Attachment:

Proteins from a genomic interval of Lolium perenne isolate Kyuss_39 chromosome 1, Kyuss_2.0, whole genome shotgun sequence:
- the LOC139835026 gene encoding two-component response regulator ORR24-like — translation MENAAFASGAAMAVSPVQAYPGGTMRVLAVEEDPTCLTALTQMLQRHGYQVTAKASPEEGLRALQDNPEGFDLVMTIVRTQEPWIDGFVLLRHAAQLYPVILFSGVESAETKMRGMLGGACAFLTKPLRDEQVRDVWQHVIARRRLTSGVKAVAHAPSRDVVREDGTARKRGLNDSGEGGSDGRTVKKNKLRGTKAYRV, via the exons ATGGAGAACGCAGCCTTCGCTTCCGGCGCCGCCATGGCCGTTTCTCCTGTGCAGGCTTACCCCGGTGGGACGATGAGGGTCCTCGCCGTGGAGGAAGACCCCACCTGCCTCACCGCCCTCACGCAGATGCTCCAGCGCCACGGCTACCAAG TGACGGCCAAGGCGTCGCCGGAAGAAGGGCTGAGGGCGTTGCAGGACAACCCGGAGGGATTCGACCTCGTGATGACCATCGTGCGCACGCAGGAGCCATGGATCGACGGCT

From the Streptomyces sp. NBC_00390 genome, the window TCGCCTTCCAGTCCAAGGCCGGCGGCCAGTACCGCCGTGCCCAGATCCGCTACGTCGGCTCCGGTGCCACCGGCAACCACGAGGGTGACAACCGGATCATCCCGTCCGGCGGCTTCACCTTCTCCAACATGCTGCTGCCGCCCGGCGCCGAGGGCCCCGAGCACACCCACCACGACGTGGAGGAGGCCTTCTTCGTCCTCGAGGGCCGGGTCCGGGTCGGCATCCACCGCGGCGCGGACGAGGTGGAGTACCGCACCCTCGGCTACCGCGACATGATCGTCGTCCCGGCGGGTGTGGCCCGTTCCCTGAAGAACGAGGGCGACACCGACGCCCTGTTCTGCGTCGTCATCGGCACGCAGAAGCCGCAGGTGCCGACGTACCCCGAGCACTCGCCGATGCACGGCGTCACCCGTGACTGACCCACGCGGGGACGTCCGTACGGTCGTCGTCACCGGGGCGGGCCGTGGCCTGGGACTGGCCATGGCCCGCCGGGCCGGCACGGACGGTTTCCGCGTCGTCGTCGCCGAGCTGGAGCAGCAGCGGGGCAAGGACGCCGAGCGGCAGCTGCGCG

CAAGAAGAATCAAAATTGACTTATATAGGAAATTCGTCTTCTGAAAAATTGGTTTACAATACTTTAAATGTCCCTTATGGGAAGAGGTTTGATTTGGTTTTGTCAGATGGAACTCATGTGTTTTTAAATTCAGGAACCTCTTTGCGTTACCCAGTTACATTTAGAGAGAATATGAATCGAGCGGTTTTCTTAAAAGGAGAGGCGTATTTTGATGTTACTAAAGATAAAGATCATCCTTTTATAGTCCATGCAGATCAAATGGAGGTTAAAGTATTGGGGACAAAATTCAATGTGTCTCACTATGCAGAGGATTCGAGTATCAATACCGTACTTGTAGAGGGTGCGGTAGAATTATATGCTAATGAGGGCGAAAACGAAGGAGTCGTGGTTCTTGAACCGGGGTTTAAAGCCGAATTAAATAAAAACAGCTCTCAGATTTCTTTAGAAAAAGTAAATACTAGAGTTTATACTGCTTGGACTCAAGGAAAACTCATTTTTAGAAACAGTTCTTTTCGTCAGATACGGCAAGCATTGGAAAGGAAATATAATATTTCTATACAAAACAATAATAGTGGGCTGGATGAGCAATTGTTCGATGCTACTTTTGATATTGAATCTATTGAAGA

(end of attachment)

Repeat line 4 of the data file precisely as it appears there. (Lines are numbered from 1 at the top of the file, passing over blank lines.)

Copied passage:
CAAGAAGAATCAAAATTGACTTATATAGGAAATTCGTCTTCTGAAAAATTGGTTTACAATACTTTAAATGTCCCTTATGGGAAGAGGTTTGATTTGGTTTTGTCAGATGGAACTCATGTGTTTTTAAATTCAGGAACCTCTTTGCGTTACCCAGTTACATTTAGAGAGAATATGAATCGAGCGGTTTTCTTAAAAGGAGAGGCGTATTTTGATGTTACTAAAGATAAAGATCATCCTTTTATAGTCCATGCAGATCAAATGGAGGTTAAAGTATTGGGGACAAAATTCAATGTGTCTCACTATGCAGAGGATTCGAGTATCAATACCGTACTTGTAGAGGGTGCGGTAGAATTATATGCTAATGAGGGCGAAAACGAAGGAGTCGTGGTTCTTGAACCGGGGTTTAAAGCCGAATTAAATAAAAACAGCTCTCAGATTTCTTTAGAAAAAGTAAATACTAGAGTTTATACTGCTTGGACTCAAGGAAAACTCATTTTTAGAAACAGTTCTTTTCGTCAGATACGGCAAGCATTGGAAAGGAAATATAATATTTCTATACAAAACAATAATAGTGGGCTGGATGAGCAATTGTTCGATGCTACTTTTGATATTGAATCTATTGAAGA